On this date 32 years ago, the U.S. Army Special Forces — commonly referred to as “Green Berets” — were officially established as a basic branch of the U.S. Army. But their history began much earlier.
From the days when the 10th Special Forces Group was commanded by “the father of Army Special Forces” Colonel Aaron Bank and numbers barely ticked double digits to Green Berets today serving in 149 countries across the globe — the battlefields may change, but the principles remain the same.
One of the pillars of Army Special Forces (SF) is their language and cultural capabilities. This enables them to insert into any foreign land, link up with groups of resistance fighters or governed armies, and dismantle whatever chaos is unfolding in the region. At the conclusion of World War II, the United States and its allies recognized the spread of communism by the Soviets, and a new law was passed with the intention of stunting the growing ideology.
On June 30, 1950, Congress passed the Lodge-Philbin Act, which was named after Massachusetts Senator Henry Cabot Lodge. This allowed foreign nationals to enlist into the U.S. Army, particularly SF. According to the book “Forging the Shield: The US Army in Europe 1951-1955” by Donald Carter, Lodge’s intentions were to recruit Eastern Europeans into the Volunteer Freedom Corps, yet some trickled into the ranks of Bank’s new force. The transition was a gift as they lived rugged lives in post-World War II Europe. Those who enlisted were guaranteed American citizenship if they served honorably for five years, a trade-off that served both sides well. The training commissioned their language skills, knowledge of the culture, and physical attributes to traverse the terrain, which earned “The Lodge Boys” immediate respect.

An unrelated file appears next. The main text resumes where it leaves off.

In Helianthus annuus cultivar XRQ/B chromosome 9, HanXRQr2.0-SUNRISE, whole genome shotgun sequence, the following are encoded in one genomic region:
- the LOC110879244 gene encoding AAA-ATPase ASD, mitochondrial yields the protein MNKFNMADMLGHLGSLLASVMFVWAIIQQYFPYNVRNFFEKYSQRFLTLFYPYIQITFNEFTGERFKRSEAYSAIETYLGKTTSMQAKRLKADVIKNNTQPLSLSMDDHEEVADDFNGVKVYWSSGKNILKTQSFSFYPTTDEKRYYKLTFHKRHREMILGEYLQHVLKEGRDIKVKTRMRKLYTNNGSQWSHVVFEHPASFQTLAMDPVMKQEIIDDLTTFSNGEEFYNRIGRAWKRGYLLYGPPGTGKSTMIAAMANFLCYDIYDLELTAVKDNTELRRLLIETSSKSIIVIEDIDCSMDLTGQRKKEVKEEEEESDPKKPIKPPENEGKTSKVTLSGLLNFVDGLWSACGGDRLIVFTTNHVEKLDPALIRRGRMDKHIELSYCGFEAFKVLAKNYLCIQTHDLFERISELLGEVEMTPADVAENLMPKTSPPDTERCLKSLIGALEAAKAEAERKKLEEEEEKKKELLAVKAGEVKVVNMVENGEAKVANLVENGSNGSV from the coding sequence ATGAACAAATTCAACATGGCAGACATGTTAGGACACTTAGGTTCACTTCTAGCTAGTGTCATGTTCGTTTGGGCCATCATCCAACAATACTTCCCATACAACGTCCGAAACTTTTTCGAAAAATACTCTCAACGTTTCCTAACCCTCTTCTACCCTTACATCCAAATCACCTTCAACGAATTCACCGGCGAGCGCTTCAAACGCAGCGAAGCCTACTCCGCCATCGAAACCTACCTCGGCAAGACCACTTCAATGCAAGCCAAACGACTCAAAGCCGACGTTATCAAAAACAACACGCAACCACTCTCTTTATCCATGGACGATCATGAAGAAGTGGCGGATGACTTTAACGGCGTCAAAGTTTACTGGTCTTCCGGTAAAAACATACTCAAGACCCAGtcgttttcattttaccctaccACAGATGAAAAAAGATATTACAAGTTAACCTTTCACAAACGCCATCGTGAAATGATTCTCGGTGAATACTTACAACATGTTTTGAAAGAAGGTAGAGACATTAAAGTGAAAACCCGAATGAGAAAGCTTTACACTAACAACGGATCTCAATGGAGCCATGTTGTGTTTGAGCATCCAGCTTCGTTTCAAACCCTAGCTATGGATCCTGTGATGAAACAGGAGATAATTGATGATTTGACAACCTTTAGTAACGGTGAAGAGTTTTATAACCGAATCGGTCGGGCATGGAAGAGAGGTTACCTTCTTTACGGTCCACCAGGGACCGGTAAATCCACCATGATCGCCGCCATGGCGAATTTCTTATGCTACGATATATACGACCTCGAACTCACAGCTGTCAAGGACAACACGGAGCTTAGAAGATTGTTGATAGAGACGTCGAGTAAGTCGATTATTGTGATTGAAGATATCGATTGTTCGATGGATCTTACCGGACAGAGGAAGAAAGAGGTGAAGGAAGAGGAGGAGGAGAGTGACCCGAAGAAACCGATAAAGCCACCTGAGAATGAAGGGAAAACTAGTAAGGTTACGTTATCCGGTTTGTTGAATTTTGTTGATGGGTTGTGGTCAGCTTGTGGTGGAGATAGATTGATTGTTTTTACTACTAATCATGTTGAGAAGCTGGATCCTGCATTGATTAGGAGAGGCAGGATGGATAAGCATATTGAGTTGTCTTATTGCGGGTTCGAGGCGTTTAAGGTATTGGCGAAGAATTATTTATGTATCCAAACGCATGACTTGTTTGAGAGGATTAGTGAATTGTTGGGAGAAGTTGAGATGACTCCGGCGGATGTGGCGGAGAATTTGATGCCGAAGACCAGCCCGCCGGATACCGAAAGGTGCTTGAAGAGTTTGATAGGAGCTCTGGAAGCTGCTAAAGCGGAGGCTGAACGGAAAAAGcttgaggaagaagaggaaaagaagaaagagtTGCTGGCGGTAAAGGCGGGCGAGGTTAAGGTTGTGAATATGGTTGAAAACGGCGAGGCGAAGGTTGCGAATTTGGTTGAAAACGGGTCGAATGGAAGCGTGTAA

One lesser known Lodge Boy named Rudolph G. Horvath shared a similar upbringing as his compatriots, and he went to great lengths to be part of the elite unit. The Hungarian refugee heard “Voice of America” radio broadcasts in July 1950; he journeyed through Czechoslovakia and discreetly at night through the Russian-controlled territory of Austria. He swam across the Danube River and waved down an American military police jeep. The law was so new that German and some American authorities weren’t aware of it. After several months of stonewalling, Horvath and 50 other recruits passed the required tests and joined the 10th Special Forces Group by September 1952.